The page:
Gambian journalist advocates for women’s struggle for self-determined development

Mamos Media

By Assan Sallah Editor in Chief Mamos TV

A political Science student in a German university, cum Gambian journalist and gender activist has strongly advocated for women's struggle for self-determined development. she urged women especially vulnerable groups of women who are often abused in many ways to be determined self-determined and struggle for a better life.

She said women struggle hard for self-determination and does not have full and equal access to the socio economic, cultural, emancipation, religious beliefs, political institutions of a society.

According to her, these are women who are mainly restricted. She said; "They are prone to all sorts of violations, like abuse, discrimination and could even lose their self esteem.Economically they are worse in attaining financial determination than men, socially they suffer from hardships such as abuse, sexual assaults and rape, inadequate housing, substandard living and poor health conditions."

Nyima Jadama made these revelations recently while making a presentation on the topic; "Women's stuggle for self-determined development" at a three-day conference on migration, development and ecological crisis. The conference which was held in Leipzig city, Germany brought together over 500 participants from various walks of life.

"Politically they can be totally stripped off from their own voices, views/ perceptions to express themselves determinedly (eg) participating in public functions or holding higher offices. With women struggling for emancipation frequently the pressure has existed during this process, the driving force behind women's aspiration towards freedom is gaining momentum. It has asserted itself among the rich and the poor,and this has been manifested in horrors such as infanticide, child abandonment and abortion," she said, referring to vulnerable women.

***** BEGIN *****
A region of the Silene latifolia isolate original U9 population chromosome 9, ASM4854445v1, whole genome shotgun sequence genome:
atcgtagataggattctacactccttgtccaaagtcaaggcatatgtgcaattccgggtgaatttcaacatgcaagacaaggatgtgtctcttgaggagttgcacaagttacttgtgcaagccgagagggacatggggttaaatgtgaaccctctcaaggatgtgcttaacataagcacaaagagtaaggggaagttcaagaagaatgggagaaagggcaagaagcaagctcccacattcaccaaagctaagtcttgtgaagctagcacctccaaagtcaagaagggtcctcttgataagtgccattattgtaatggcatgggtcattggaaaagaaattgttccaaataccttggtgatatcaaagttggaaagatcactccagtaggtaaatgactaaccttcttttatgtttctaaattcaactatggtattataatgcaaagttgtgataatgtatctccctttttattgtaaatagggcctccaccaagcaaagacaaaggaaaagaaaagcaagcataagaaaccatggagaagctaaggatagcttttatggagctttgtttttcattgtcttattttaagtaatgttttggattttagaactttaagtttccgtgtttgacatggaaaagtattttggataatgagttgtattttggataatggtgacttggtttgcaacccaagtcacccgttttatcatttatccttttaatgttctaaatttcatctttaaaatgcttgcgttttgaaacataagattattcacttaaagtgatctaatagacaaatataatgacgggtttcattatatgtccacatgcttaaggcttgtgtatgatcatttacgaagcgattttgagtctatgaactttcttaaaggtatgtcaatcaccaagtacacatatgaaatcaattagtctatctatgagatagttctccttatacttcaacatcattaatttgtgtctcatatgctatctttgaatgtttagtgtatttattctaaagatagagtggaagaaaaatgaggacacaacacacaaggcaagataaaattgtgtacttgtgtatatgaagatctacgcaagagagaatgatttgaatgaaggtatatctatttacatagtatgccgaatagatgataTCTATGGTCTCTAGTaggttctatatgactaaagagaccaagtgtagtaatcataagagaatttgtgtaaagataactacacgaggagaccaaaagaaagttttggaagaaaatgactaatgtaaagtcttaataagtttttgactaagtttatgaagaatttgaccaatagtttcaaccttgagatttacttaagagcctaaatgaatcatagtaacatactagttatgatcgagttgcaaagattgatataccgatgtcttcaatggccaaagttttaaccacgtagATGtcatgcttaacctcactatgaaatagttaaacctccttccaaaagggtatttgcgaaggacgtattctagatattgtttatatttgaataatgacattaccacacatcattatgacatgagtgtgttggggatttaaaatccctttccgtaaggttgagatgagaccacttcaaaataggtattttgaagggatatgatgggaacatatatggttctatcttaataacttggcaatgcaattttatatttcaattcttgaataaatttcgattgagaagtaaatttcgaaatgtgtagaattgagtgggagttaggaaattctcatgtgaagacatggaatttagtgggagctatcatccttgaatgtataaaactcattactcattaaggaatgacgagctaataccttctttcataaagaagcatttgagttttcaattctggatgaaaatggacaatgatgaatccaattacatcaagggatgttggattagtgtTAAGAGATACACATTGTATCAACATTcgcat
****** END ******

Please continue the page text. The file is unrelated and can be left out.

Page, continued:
Further presenting on the topic, Miss Jadama stated that on the religious aspects too, women are stripped, literally or otherwise, of their dignity and right to self-determination. She observed that they are reduced to what society deems an acceptable behavior and even dress code, etc.

She added that women in general and Muslim women in particular find themselves in a proverbial desert of isolation. "Our headlines are saturated with reductionist conversations policing women’s bodies particularly what we are wearing, ie (The Hijab, Nicab or Bugra). The case of France and Bonn- Germany.The only term sufficiently comprehensive to define this motive power of women's nature is the ‘Feminine Spirit’: We would elaborate more on this in the solution for self-determination," she remarked.

Commenting on th reason why women should gain self-determination especially in the African context, Miss Jadama said lack of self-esteem, ie the ability to speak for oneself in many different ways, in order words, the culture of silence has gradually tampered with their aim for self-determination.

According to her, decision making especially at family level,and the lack of being socially motivated are also a great cause for concern.

She observed that quite often there is a pressure of societal ideology (eg) the need to forcefully observe or even obey the norms and traditions of one's culture/ state. She gave an example of a particular case eg. in 2015 when all civil servants in The Gambia were forced to tie their heads during official working hours, stating that religious beliefs does not matter here. She made a clear distinction of the African context and European context in such a situation.

On the European context, she highlighted migration perception, colour or gender identification, religious beliefs, culture, traditions and language barrier, fighting for one's identification, among others as issues of great concern.

She also delved on the solutions to all these problems and urged women to have self esteem and determination, dream and make it happen.

As part of activities marking this conference, Miss Jadama also moderated the launch ceremony of a magazine dubbed "STIMME" meaning The Voice. It

is produced by female migrants who featured voiceless refugees and migrants, talking about their experiences and problems they encounter as well.

Nyima also moderated the panel discussion on Migration criminalisation and the Marshall Plan for Africa. It was an international conference with over 700 participants.

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